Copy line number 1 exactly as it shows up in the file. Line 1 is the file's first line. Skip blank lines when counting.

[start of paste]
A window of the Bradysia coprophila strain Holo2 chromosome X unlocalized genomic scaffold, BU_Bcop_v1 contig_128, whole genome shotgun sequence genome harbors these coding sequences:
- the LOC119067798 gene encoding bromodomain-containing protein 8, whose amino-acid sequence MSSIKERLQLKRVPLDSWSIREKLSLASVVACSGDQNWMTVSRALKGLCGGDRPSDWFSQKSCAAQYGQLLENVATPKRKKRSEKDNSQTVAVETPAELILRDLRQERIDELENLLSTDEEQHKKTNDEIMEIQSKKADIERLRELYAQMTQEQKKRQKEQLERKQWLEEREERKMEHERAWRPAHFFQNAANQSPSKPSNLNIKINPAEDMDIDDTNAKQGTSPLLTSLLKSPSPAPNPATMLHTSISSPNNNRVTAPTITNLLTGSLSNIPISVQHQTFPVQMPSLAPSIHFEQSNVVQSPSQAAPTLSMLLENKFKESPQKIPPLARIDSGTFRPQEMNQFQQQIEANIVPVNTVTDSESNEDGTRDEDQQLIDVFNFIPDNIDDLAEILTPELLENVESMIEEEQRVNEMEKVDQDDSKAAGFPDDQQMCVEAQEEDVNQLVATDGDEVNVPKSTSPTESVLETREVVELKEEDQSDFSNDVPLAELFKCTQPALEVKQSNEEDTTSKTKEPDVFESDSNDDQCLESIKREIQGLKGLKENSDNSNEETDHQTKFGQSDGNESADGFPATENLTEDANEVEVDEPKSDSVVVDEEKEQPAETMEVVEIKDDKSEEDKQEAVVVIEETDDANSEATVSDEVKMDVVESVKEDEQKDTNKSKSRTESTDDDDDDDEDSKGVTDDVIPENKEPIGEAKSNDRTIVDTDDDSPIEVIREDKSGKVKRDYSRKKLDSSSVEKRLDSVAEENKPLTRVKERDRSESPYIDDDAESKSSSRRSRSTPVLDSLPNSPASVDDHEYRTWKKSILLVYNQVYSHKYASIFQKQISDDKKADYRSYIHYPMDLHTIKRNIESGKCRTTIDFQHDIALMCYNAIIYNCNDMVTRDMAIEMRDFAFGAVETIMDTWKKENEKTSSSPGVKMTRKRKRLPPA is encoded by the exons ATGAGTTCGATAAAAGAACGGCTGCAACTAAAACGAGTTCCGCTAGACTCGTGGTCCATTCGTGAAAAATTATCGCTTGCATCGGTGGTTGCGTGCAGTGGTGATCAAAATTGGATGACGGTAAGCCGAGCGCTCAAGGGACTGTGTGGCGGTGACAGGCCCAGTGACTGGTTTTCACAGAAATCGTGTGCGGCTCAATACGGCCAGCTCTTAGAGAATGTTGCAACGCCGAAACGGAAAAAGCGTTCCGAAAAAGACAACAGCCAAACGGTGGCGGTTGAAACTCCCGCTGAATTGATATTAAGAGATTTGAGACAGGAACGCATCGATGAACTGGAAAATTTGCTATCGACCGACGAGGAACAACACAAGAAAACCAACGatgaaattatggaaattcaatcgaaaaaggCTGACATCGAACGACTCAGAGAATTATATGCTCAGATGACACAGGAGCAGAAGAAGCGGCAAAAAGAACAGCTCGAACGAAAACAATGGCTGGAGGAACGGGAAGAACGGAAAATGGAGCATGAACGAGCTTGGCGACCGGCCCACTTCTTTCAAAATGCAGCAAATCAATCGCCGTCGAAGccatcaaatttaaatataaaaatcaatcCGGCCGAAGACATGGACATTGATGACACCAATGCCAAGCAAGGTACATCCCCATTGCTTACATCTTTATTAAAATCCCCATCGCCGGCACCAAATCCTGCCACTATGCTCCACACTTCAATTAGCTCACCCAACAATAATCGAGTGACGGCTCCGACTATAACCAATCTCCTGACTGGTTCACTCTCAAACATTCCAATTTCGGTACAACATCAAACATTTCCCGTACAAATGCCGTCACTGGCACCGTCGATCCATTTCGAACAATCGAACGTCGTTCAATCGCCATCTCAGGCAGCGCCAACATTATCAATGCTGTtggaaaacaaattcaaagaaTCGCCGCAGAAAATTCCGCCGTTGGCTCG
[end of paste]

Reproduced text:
A window of the Bradysia coprophila strain Holo2 chromosome X unlocalized genomic scaffold, BU_Bcop_v1 contig_128, whole genome shotgun sequence genome harbors these coding sequences: